How About Some Common Sense?
Sometimes, when those concerned about a specific issue of public policy are able to get their way, the result ends up being counter-productive and sometimes even fails to achieve the intended goal.
That’s the case with California’s Proposition 65, which requires signs and labels to warn consumers about any product that contains even tiny amounts of a chemical that, at high doses, can cause cancer in tiny lab animals.
As a result of that law, most commercial establishments in California, from supermarkets to pet stores to hotel lobbies, must have signs warning consumers they may be exposed to chemicals that can cause cancer or birth defects.
What good is that? Who pays attention to signs that become so commonplace and ordinary? It’s almost like the little boy who cried wolf.
The snack food industry — particularly companies that make potato chips — falls victim to Prop 65 because of acrylamide, a naturally occurring substance that occurs in many fried foods that has been shown, at extremely high doses, to cause cancer in some animals.
It’s a glaring reason why it is so important for Congress to give final approval to the National Uniformity for Food Act, discussed in a feature article in this month’s SFA section. The bill has been approved by the House of Representatives and is pending in the Senate, and SFA has been working hard with other members of the National Uniformity for Food Coalition to win final approval.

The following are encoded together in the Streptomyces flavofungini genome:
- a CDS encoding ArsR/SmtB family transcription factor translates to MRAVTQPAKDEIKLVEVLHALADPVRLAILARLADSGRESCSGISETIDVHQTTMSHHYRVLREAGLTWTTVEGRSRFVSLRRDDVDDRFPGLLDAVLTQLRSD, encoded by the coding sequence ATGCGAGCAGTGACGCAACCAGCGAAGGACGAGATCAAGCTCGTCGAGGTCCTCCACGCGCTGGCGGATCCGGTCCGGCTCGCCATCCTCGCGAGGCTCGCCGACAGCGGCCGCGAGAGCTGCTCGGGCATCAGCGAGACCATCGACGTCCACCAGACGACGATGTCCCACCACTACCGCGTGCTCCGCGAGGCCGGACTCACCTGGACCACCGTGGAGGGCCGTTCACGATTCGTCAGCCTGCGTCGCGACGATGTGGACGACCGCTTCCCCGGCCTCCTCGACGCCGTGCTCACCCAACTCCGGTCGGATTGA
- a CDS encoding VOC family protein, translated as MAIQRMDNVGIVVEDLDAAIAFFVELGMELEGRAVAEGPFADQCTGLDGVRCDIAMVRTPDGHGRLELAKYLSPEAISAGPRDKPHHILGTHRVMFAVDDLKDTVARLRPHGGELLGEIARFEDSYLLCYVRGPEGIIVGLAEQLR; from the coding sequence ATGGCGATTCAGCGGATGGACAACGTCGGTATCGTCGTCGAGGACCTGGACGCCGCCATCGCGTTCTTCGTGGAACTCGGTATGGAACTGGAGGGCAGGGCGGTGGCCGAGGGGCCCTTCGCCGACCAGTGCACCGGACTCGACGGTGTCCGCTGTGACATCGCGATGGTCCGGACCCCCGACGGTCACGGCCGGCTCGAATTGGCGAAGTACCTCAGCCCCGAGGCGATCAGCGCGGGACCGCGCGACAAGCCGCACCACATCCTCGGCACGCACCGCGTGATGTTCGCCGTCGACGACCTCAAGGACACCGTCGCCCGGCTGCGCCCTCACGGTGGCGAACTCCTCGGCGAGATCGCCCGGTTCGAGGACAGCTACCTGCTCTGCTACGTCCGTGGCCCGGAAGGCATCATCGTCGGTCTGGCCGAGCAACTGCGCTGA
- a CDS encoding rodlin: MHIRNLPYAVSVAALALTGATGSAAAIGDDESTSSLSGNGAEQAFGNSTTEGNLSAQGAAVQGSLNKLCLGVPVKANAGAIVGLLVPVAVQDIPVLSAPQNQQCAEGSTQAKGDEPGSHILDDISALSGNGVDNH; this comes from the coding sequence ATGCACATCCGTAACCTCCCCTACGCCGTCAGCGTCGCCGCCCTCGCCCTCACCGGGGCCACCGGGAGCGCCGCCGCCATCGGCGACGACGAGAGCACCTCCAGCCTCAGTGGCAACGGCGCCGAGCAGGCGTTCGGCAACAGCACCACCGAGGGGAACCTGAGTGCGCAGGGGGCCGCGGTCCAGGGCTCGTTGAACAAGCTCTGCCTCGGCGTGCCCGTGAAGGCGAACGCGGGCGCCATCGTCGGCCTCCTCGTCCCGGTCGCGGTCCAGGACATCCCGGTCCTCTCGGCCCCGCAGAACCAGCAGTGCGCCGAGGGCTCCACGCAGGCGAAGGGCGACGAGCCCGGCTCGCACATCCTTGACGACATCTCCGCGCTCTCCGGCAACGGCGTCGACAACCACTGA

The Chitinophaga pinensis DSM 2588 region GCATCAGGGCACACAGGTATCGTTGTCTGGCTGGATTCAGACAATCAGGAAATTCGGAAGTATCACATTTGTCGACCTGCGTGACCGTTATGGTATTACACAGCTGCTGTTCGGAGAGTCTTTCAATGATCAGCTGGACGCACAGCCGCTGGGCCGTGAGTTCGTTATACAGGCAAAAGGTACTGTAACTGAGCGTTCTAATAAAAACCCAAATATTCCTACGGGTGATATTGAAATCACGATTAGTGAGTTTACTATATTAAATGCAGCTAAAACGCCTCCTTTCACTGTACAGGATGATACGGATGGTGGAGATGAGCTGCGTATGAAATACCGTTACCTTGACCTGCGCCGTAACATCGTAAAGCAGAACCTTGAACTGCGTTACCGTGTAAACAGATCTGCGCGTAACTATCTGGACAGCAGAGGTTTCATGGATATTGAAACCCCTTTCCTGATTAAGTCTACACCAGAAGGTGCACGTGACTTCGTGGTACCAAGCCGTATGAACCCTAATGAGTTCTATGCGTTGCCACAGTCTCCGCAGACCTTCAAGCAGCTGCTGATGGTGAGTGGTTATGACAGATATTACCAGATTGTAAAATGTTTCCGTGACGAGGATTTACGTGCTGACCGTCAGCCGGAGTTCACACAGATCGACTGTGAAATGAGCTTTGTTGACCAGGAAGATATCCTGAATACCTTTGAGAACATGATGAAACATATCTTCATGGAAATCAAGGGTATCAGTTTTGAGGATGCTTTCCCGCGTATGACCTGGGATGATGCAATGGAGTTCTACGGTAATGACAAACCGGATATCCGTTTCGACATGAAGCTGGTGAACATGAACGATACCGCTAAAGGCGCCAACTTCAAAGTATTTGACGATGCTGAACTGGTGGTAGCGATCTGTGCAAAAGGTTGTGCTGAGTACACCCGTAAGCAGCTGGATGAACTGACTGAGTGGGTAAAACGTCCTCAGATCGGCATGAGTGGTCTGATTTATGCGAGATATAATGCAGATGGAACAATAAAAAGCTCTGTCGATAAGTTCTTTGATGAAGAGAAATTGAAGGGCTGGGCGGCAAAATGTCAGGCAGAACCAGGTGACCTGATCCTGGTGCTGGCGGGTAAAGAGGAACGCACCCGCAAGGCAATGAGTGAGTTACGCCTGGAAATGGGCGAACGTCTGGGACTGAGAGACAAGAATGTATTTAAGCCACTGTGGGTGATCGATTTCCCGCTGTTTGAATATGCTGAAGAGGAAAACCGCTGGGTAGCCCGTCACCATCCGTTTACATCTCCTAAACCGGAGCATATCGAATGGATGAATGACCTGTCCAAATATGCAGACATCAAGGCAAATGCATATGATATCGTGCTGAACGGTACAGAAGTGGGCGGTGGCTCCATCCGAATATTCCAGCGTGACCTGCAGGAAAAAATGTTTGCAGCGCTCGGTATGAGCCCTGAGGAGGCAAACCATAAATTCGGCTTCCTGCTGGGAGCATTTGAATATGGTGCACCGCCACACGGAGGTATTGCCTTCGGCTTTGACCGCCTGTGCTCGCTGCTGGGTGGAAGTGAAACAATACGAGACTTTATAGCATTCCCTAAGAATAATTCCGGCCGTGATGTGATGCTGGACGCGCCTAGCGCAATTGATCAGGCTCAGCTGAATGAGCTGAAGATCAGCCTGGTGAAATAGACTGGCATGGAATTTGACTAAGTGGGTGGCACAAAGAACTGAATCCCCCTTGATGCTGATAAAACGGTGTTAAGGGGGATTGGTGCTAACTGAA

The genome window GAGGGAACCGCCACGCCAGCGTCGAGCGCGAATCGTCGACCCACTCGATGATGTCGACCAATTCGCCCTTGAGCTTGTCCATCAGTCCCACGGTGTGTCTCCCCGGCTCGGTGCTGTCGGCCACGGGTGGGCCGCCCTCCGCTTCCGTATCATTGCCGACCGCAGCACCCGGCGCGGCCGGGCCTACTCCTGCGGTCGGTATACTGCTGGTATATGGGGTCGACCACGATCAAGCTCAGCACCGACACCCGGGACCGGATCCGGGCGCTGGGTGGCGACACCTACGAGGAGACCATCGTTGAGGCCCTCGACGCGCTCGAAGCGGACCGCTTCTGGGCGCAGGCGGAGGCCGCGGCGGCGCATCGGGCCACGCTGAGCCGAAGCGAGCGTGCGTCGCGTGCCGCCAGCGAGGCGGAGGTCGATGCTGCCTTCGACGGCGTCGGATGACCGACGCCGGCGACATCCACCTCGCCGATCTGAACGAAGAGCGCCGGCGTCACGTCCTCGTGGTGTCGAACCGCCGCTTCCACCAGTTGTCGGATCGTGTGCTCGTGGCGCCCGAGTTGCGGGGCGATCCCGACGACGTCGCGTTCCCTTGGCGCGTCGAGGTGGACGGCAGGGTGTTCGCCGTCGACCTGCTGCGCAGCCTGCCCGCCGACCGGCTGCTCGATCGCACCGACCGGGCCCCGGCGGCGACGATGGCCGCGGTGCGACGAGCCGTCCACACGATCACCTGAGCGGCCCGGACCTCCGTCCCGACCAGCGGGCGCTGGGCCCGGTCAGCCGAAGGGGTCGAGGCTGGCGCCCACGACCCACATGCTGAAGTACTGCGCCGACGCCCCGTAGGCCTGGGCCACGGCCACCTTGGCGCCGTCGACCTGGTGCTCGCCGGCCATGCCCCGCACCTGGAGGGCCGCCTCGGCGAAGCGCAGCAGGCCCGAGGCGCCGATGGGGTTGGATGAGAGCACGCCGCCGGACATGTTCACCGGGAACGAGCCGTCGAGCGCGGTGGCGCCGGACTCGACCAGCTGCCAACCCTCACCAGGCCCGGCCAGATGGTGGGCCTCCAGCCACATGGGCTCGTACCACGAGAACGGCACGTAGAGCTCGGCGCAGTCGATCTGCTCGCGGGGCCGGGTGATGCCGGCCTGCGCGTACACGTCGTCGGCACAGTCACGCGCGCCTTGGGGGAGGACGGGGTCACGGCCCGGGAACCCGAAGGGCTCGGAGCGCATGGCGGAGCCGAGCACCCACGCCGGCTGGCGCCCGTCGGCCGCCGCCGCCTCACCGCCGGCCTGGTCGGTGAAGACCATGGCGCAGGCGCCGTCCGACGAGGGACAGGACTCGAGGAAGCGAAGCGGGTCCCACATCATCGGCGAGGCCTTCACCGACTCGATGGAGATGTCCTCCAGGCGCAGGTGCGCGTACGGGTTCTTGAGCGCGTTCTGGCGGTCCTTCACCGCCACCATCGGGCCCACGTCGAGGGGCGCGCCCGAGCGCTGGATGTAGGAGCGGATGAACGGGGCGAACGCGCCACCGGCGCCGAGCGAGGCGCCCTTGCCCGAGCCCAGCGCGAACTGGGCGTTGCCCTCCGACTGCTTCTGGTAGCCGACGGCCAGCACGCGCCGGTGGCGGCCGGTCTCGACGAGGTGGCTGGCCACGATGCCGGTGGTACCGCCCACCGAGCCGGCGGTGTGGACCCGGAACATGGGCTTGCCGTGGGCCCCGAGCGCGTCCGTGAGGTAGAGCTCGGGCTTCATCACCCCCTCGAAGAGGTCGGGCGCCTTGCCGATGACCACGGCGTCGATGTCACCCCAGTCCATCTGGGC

If passed, the act would establish a uniform set of food regulations nationwide and have the end result of overriding provisions such as Prop 65. It is needed by this industry, and we are working hard to make it happen.
In fact, I want to encourage all SFA members — and any nonmembers who believe as we do that public policy needs to be made with some semblance of common sense — to contact your senators and urge their support of this legislation.
Actually, acrylamide occurs naturally in a range of foods, from bread to prunes, because it is formed during cooking. There has been no scientific evidence showing that acrylamide is a realistic danger to humans. The Food and Drug Administration says there’s no danger. And so does the World Health Organization.
After all, we know that prunes are good for you. And we also know that millions of Americans enjoy potato chips, bread and other products in which acrylamide is present without any evidence that it has caused them any harm whatsoever.
Recently, Dr. Henry I. Miller, a physician and fellow at Stanford University’s Hoover Institution, wrote a piece in the National Review in which he pointed out the lack of scientific underpinnings of Prop 65.
“Not only is Prop 65 detrimental to commerce, and not only does it fail to provide any benefit to public health, let us remember who ultimately foots the bill: every American consumer who buys a product or service from a Prop 65-affected company,” he wrote. “If we Californians can’t get rid of unscientific, ineffective, costly regulation on our own, our politicians should just stand aside and let Congress do it. The National Uniformity for Food Act will be good for California, and for the nation.”
Please contact your senators today and ask for their help.
President & CEO